So in chapter 2, we shift stories. Now we have a story that is far older than the first chapter, and is regarded by scholars as the “Yahwist” creation story, and it focuses primarily on humans. The story is far more familiar than the first chapter is (the first few sentences notwithstanding), so we can be pretty brief.
Here, the deity is referred to as “YHWH Elohim”, and is translated in English as “LORD God”. YHWH is the ancient name for a Phoenician deity of the inhabitants of Canaan. We don’t know exactly how it was pronounced, but problably it is said as “Yahweh”. In the Canaanite religion, YHWH was a son of El, the Father of the Gods, and served as his cupbearer. His mother was Asherah, which is a term that remains in the Bible as “Asherah poles”, a devotional object.
Later on, the Hebrews took El, Adonai (a spring fertility god) and YHWH to be the same. In the Northern kingdom, it appears that Asherah was the consort of YHWH too. But that is only echoed in our present text, and it is clearly not what the Redactor thought was right and true.
So at first there was no rain, only water rising from the subterranean springs under the earth. The God forms the man from dust. This is not a spontaneous generation account, unlike the P text. Here, God is the craftsman, the potter. He adds breath (ruach) and the sculpture becomes a living being.
He then puts the man in a garden “in the east”, located very precisely in the Mesopotamian valley. However, it is not any place that now exists because there is no headwaters of four rivers in that region. One land, Havilah, is clearly a significant trading region when the text was written.
“The man” here is adam, which means “man”, and which sounds like adamah, for “dust”. Such puns were not a matter of low humour, but reflect the belief that the sound of words is significant and has deeper meaning than mere resemblance. It is a view that we find later in the modern (or relatively modern) Kabbalah. Words have power, and tell you about the nature of things. This is a view that we never really shook, despite the motto of the Royal Society, nullius in verba ([seek] nothing in words). The idea that knowledge lies in words not in evidence and science is at the heart of this text, as it is of pretty well all ancient texts until the Greek Enlightenment, and even then Aristotle appeared to think that true knowledge could be found in proper definitions of ordinary words, a process I call science by definition. Modern creationists think that the words of our text hold special knowledge, and take priority over experience and evidence.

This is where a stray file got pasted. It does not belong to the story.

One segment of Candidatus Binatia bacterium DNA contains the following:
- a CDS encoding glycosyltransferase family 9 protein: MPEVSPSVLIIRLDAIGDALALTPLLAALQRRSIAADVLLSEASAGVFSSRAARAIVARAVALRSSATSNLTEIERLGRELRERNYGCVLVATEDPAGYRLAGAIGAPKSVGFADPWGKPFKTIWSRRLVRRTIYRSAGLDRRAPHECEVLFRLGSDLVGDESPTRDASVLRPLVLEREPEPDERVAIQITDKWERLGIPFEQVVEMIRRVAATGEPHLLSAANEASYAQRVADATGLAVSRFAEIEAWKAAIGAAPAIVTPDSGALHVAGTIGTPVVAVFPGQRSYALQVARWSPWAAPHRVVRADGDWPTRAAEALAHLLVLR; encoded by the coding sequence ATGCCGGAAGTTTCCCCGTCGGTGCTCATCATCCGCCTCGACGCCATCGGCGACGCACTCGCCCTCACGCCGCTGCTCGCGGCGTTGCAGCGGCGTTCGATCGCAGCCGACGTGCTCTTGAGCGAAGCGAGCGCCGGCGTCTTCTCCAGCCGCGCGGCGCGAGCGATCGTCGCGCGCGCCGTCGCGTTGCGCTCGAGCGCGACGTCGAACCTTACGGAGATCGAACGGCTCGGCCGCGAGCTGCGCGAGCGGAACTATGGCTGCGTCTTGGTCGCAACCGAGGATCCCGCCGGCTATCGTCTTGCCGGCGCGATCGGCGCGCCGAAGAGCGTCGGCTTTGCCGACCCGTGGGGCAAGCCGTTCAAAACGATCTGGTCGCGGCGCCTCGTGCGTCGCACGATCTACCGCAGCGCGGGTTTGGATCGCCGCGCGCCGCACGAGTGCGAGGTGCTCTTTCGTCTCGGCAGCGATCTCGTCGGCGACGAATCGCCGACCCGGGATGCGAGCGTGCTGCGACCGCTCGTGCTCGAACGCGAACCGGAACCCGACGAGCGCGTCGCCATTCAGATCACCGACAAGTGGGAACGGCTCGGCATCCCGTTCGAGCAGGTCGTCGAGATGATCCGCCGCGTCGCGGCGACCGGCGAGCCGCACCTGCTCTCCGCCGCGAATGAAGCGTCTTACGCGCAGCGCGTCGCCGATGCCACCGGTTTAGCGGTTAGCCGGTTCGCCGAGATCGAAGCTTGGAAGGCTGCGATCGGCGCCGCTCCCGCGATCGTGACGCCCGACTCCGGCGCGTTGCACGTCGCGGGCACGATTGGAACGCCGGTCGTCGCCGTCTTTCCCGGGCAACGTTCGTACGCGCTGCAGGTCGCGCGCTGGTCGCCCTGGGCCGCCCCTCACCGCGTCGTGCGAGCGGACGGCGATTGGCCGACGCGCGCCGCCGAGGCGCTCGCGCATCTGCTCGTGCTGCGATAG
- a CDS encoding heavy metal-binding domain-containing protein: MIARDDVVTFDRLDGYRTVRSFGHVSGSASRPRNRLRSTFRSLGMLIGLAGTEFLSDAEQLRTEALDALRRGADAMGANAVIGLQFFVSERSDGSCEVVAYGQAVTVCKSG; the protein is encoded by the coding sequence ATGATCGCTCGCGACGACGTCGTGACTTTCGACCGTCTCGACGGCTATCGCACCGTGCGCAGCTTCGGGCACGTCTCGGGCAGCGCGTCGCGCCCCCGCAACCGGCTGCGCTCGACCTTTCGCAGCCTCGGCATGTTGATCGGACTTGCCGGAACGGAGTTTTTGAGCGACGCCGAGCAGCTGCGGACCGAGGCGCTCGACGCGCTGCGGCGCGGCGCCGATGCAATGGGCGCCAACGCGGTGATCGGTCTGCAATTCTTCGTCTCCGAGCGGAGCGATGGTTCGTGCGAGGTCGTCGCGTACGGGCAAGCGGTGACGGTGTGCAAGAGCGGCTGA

So the adam is placed in the garden (a folk memory of foraging society in forests, perhaps? The region was heavily wooded until goats and logging made the modern landscape in what was then the “fertile” crescent). He’s alone, so YHWH Elohim brings all the previously made beasts and birds before the adam who names them – again with the power of words. By naming these animals, the adam has power over them. None of them are able to keep the adam company and serve as his helper, so YHWH Elohim removes part of the adam‘s ribs in a kind of early surgery (aside: I wonder if this was based on some folk medicine surgery – actual surgeries had been done for thousands of years, and surely some soporifics had been done. If so, this would make YHWH a divine surgeon). As nothing comes from nothing, YHWH has to use the prior material this way to form the first woman.
[This comment, which is rather illuminating, can be found on Wheat-dogg's blog:
"The Hebrew name for Asherah was Ela, and later Hawah, which became Eve in English. In Genesis Eve was lured by the serpent to eat of the Tree of the Knowledge of Good and Evil, and to convince Adam to do the same. El/YHWH was not pleased, and kicked them out of Paradise. Some scholars point to Eve?s subordinate place under Adam (and disobedience to YHWH) as a parallel to the early YHWHists? efforts to suppress worship of the goddess Asherah."]
The story of the Tree of Knowledge of Good and Evil is a curious one. We’ll come back to it later. For now note that there appears to be no moral knowledge in either the woman or man. The story of the creation of the woman is used here as a justification of the power relations between men and women in marriage, but that is a social thing that applies in the RealWorld and need not detain us here.
What do we learn from this part of the J narrative? That humans began, it appears, with two individuals. This has enormous implications for genetics. It means either that all inherited variations occurred later, or it means that genetics is impossible. As we will see later on, this latter view is supported by comments made about inheritance of variation in the story of Joseph Jacob and his sheep, but we’ll get to that.
The origin of humanity is the literal “center of creation” (a term used in the early nineteenth century a lot). It is in the near east, not Africa. In fact it is where we now locate the origins of civilisation, and in particular, writing. This will be important when I finish up with my idiosyncratic opinion (hint, hint!).